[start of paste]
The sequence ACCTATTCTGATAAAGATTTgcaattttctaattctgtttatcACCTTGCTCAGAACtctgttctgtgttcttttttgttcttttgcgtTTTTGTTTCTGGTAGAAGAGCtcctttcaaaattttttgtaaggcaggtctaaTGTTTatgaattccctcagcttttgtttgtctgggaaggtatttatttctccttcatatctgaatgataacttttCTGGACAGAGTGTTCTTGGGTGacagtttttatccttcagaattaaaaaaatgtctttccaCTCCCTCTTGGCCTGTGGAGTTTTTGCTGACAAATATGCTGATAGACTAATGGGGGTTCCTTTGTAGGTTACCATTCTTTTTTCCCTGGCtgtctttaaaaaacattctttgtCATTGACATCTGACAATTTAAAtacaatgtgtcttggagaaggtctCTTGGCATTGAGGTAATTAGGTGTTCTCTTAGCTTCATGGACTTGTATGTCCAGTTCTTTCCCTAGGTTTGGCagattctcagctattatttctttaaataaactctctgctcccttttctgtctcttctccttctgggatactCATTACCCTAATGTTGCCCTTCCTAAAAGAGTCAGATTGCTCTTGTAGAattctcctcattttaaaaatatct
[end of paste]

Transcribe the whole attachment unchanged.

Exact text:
The sequence ACCTATTCTGATAAAGATTTgcaattttctaattctgtttatcACCTTGCTCAGAACtctgttctgtgttcttttttgttcttttgcgtTTTTGTTTCTGGTAGAAGAGCtcctttcaaaattttttgtaaggcaggtctaaTGTTTatgaattccctcagcttttgtttgtctgggaaggtatttatttctccttcatatctgaatgataacttttCTGGACAGAGTGTTCTTGGGTGacagtttttatccttcagaattaaaaaaatgtctttccaCTCCCTCTTGGCCTGTGGAGTTTTTGCTGACAAATATGCTGATAGACTAATGGGGGTTCCTTTGTAGGTTACCATTCTTTTTTCCCTGGCtgtctttaaaaaacattctttgtCATTGACATCTGACAATTTAAAtacaatgtgtcttggagaaggtctCTTGGCATTGAGGTAATTAGGTGTTCTCTTAGCTTCATGGACTTGTATGTCCAGTTCTTTCCCTAGGTTTGGCagattctcagctattatttctttaaataaactctctgctcccttttctgtctcttctccttctgggatactCATTACCCTAATGTTGCCCTTCCTAAAAGAGTCAGATTGCTCTTGTAGAattctcctcattttaaaaatatct